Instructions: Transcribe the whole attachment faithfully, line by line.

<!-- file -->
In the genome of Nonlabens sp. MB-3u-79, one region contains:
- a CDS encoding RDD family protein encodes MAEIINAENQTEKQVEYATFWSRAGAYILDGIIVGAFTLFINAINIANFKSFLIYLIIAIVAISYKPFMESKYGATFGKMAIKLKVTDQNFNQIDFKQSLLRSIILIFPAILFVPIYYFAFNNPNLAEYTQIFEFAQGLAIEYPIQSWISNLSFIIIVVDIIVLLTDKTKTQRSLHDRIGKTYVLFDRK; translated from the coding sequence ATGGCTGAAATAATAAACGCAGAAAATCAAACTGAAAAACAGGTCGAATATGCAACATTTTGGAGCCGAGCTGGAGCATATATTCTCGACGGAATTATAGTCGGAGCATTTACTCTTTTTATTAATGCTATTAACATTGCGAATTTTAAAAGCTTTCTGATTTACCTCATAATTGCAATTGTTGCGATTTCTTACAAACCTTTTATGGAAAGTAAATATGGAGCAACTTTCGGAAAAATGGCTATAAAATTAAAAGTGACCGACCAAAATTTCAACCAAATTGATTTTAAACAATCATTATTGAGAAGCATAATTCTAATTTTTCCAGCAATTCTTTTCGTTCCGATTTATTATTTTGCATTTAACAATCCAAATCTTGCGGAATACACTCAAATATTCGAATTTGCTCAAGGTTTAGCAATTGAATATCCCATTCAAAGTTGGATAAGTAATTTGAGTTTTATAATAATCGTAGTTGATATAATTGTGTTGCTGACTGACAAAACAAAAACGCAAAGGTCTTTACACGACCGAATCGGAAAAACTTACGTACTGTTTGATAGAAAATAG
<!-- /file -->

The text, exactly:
In the genome of Nonlabens sp. MB-3u-79, one region contains:
- a CDS encoding RDD family protein encodes MAEIINAENQTEKQVEYATFWSRAGAYILDGIIVGAFTLFINAINIANFKSFLIYLIIAIVAISYKPFMESKYGATFGKMAIKLKVTDQNFNQIDFKQSLLRSIILIFPAILFVPIYYFAFNNPNLAEYTQIFEFAQGLAIEYPIQSWISNLSFIIIVVDIIVLLTDKTKTQRSLHDRIGKTYVLFDRK; translated from the coding sequence ATGGCTGAAATAATAAACGCAGAAAATCAAACTGAAAAACAGGTCGAATATGCAACATTTTGGAGCCGAGCTGGAGCATATATTCTCGACGGAATTATAGTCGGAGCATTTACTCTTTTTATTAATGCTATTAACATTGCGAATTTTAAAAGCTTTCTGATTTACCTCATAATTGCAATTGTTGCGATTTCTTACAAACCTTTTATGGAAAGTAAATATGGAGCAACTTTCGGAAAAATGGCTATAAAATTAAAAGTGACCGACCAAAATTTCAACCAAATTGATTTTAAACAATCATTATTGAGAAGCATAATTCTAATTTTTCCAGCAATTCTTTTCGTTCCGATTTATTATTTTGCATTTAACAATCCAAATCTTGCGGAATACACTCAAATATTCGAATTTGCTCAAGGTTTAGCAATTGAATATCCCATTCAAAGTTGGATAAGTAATTTGAGTTTTATAATAATCGTAGTTGATATAATTGTGTTGCTGACTGACAAAACAAAAACGCAAAGGTCTTTACACGACCGAATCGGAAAAACTTACGTACTGTTTGATAGAAAATAG